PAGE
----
There’s still risk, sure. But there comes a point where security ceases to be a practical endeavor and becomes a form of recreation. There’s nothing wrong with that, but I have some kind of brain condition that makes me twitch when security discussion ignores context, or when for-fun theorycrafting tries to masquerade as commentary on universal best practice.

    3. >“Biometrics–the technique of using something unique about your body as a security device–promises to improve
      >safety while being more convenient than a password.”

      I think the key word there is “promises”. Read that as you would for a politician, then it all makes sense.

    1. Well, no painless way…

      As others have said, use this for username, maybe, but not password. Using multiple biometrics together might be safer. Of course it would also be less reliable, leading to them slackening the requirements and increasing false positives, for the sake of user convenience.

      And you only find out about how it’s cracked, once people have a real motivation to crack it. Nobody’s bothered 3D printing a skull yet, or running this thing through a set of specially tuned panpipes, or a mic / speaker / DSP combination. But if necessary, they will.

      Sure it keeps out the casual thief, but some thieves are more serious. Governments for one, sure there’s at least one government most people wouldn’t want running through their private stuff. Of course, for that, you’d use a known decent method, like a proper password with proper encryption.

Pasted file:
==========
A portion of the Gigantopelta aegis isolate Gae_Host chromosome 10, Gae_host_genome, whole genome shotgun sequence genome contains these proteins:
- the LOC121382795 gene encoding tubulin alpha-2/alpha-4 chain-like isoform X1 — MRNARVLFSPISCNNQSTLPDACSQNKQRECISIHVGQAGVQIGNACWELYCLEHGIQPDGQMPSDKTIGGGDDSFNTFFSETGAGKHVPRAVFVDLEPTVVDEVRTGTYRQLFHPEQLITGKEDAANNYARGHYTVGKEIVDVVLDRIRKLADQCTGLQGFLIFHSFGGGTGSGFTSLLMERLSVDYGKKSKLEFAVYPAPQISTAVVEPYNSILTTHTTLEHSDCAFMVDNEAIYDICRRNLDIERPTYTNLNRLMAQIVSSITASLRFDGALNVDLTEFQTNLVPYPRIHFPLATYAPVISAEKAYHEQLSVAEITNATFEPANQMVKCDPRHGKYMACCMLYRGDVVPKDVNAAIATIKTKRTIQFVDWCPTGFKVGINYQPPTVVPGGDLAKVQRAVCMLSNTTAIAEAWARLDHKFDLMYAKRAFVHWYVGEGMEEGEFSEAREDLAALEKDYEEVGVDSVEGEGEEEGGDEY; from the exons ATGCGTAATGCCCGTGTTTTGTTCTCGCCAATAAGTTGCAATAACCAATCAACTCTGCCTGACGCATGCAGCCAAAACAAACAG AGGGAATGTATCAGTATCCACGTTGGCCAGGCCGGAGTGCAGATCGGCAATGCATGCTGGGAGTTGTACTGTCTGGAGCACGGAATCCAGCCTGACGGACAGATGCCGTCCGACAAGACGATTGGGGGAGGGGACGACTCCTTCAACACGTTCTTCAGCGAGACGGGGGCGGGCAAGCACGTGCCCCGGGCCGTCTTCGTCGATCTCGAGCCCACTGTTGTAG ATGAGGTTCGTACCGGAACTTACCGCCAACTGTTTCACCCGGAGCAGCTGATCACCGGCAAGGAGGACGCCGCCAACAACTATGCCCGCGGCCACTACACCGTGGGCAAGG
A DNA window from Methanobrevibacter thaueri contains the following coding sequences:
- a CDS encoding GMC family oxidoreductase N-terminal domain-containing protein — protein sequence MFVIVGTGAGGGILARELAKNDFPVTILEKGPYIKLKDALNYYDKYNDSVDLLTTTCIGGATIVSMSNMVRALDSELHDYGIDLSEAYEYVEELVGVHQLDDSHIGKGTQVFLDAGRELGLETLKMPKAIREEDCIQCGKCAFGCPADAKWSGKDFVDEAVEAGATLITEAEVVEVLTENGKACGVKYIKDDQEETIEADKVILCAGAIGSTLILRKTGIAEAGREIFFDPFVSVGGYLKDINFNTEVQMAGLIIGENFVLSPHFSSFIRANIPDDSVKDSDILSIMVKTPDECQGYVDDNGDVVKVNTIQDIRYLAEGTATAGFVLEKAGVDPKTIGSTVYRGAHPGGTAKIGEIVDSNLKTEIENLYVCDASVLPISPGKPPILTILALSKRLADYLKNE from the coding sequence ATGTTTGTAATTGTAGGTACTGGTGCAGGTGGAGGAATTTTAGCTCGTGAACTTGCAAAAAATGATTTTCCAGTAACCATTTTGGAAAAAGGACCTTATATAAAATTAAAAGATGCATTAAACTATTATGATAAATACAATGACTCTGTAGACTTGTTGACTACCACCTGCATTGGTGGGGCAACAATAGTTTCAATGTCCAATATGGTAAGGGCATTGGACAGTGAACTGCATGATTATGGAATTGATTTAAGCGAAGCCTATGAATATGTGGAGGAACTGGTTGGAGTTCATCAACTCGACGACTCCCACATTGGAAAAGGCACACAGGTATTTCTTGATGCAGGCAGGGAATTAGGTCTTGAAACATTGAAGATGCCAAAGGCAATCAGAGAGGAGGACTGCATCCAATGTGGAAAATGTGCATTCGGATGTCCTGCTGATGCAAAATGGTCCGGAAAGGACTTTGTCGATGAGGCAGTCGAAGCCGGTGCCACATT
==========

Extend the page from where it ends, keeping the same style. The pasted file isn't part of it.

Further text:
Ultimately as far as requiring consent from a user’s mind, and not merely the presence of their living body, so far nothing’s beaten passwords. Quite possibly never will.

      Perhaps a set of different biometrics AND a password, could supply a few bits each for a good key. And maybe some pass card or RFID dongle or the like.

  2. “Biometrics–the technique of using something unique about your body as a security device–promises to improve safety while being more convenient than a password.”

    I have the same comment about this as a few people had before me, biometrics do not improve safety, if anything, they can lower the security, because we cant change our biometrics when somebody runs away with our ‘skull resonation value’ (or fingerprint, or iris scan, or whatever)

    1. I suppose you could use multiple biometrics, and if your, say, iris scan becomes compromised, remove that from the acceptable list, and require a password to replace it. Really though biometrics might work as extra security, added to a password, but can’t replace it.

  3. Chalk up another “biometrics are not passwords” response. For a more expert opinion, I’d recommend Dustin’s blog at http://blog.dustinkirkland.com/2013/10/fingerprints-are-user-names-not.html

    That said, even though the article equates this with a “security device,” it does look to be useful in having something like Google Glass automatically determine the user who just put the device on their head. This is using the skull to identify the user, and could help solve the issue with the original Google Glass being a one-user device. https://support.google.com/glass/answer/3297404?hl=en